Concepts: Climate, Water pollution, Soil, Hydrology, Erosion, Surface runoff, Stormwater, Sustainable urban drainage systems


Knowledge about pollutant wash-off from urban impervious surfaces is a key feature for developing effective management strategies. Accordingly, further information is required about urban areas under semi-arid climate conditions at the sub-catchment scale. This is important for designing source control systems for pollution. In this study, a characterization of pollutant wash-off has been performed over sixteen months, at the sub-catchment scale for urban roads as impervious surfaces. The study was conducted in Valencia, Spain, a city with a Mediterranean climate. The results show high event mean concentrations for suspended solids (98mg/l), organic matter (142mgCOD/l, 25mgBOD5/l), nutrients (3.7mgTN/l, 0.4mgTP/l), and metals (0.23, 0.32, 0.62 and 0.17mg/l for Cu, Ni, Pb, and Zn, respectively). The results of the runoff characterization highlight the need to control this pollution at its source, separately from wastewater because of their different characteristics. The wash-off, defined in terms of mobilized mass (g/m(2)) fits well with both process-based and statistical models, with the runoff volume and rainfall depth being the main explanatory variables. Based on these results and using information collected from hydrographs and pollutographs, an approach for sizing sustainable urban drainage systems (SuDS), focusing on water quality and quantity variables, has been proposed. By setting a concentration-based target (TSS discharged to receiving waters <35mg/l), the results indicate that for a SuDS type detention basin (DB), an off-line configuration performs better than an on-line configuration. The resulting design criterion, expressed as SuDS volume per unit catchment area, assuming a DB type SuDS, varies between 7 and 10l/m(2).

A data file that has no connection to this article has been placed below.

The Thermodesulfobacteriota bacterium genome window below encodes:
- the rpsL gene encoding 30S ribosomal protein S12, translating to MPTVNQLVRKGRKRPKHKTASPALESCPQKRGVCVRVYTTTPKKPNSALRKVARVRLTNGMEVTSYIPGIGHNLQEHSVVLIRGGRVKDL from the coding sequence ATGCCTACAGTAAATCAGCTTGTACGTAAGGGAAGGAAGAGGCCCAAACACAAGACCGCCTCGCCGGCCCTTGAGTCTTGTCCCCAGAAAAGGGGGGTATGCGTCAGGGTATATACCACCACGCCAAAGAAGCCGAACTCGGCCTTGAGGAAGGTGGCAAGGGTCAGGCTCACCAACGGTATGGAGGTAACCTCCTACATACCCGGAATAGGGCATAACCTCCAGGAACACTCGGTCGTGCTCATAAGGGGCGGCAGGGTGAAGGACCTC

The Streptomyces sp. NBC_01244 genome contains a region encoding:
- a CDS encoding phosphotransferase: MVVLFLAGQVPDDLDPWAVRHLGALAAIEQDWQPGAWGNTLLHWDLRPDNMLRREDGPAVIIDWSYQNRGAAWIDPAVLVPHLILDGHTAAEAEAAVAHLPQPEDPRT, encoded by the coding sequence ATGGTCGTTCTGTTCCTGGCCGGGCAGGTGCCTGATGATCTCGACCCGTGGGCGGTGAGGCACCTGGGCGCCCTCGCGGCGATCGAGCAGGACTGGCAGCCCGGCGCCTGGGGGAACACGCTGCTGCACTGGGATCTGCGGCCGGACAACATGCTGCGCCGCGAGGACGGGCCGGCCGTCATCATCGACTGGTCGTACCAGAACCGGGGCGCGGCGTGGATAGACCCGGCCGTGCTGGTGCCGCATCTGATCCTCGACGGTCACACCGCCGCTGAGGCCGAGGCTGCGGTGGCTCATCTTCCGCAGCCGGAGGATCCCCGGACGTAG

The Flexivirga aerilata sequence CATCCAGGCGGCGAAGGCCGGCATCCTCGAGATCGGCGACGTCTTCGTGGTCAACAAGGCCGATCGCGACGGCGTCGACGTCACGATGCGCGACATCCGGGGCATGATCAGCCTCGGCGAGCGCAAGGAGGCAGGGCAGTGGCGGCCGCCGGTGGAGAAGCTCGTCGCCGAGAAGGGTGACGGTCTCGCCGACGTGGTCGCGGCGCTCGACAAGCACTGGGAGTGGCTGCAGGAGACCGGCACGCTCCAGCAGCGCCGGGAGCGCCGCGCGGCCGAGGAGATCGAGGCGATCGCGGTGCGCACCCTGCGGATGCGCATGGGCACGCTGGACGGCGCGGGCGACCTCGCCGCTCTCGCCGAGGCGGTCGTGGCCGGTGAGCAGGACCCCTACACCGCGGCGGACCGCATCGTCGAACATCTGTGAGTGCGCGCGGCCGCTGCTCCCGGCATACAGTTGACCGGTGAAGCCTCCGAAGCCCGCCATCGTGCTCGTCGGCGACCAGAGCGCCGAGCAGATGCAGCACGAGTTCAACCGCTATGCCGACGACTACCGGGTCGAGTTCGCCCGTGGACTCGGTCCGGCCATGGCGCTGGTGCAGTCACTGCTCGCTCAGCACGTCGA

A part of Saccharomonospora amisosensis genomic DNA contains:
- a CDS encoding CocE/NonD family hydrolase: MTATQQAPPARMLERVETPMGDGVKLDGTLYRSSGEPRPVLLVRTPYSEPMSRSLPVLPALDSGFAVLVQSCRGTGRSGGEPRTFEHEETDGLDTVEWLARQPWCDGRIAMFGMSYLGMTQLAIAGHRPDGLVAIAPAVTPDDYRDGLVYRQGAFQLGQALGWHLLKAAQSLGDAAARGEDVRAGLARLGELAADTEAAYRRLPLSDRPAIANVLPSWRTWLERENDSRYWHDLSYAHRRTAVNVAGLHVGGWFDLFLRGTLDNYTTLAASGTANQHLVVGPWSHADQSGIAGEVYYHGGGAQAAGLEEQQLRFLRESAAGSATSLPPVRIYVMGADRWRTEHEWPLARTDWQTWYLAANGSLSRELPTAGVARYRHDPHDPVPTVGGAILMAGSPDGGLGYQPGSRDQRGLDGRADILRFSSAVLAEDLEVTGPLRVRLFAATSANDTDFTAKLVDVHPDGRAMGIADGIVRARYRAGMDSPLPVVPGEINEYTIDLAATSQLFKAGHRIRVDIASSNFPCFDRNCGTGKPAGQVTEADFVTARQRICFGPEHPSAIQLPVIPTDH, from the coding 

Concepts: Water, Climate, Water pollution, Hydrology, Köppen climate classification, Drainage, Detention basin, Sustainable urban drainage systems


In the urban water cycle, there are different ways of handling stormwater runoff. Traditional systems mainly rely on underground piped, sometimes named ‘gray’ infrastructure. New and so-called ‘green/blue’ ambitions aim for treating and conveying the runoff at the surface. Such concepts are mainly based on ground infiltration and temporal storage. In this work a methodology to create and compare different planning alternatives for stormwater handling on their pathways to a desired system state is presented. Investigations are made to assess the system performance and robustness when facing the deeply uncertain spatial and temporal developments in the future urban fabric, including impacts caused by climate change, urbanization and other disruptive events, like shifts in the network layout and interactions of ‘gray’ and ‘green/blue’ structures. With the Info-Gap robustness pathway method, three planning alternatives are evaluated to identify critical performance levels at different stages over time. This novel methodology is applied to a real case study problem where a city relocation process takes place during the upcoming decades. In this case study it is shown that hybrid systems including green infrastructures are more robust with respect to future uncertainties, compared to traditional network design.

Concepts: Time, Scientific method, Water, Water pollution, Surface runoff, Stormwater, Clean Water Act, Sustainable urban drainage systems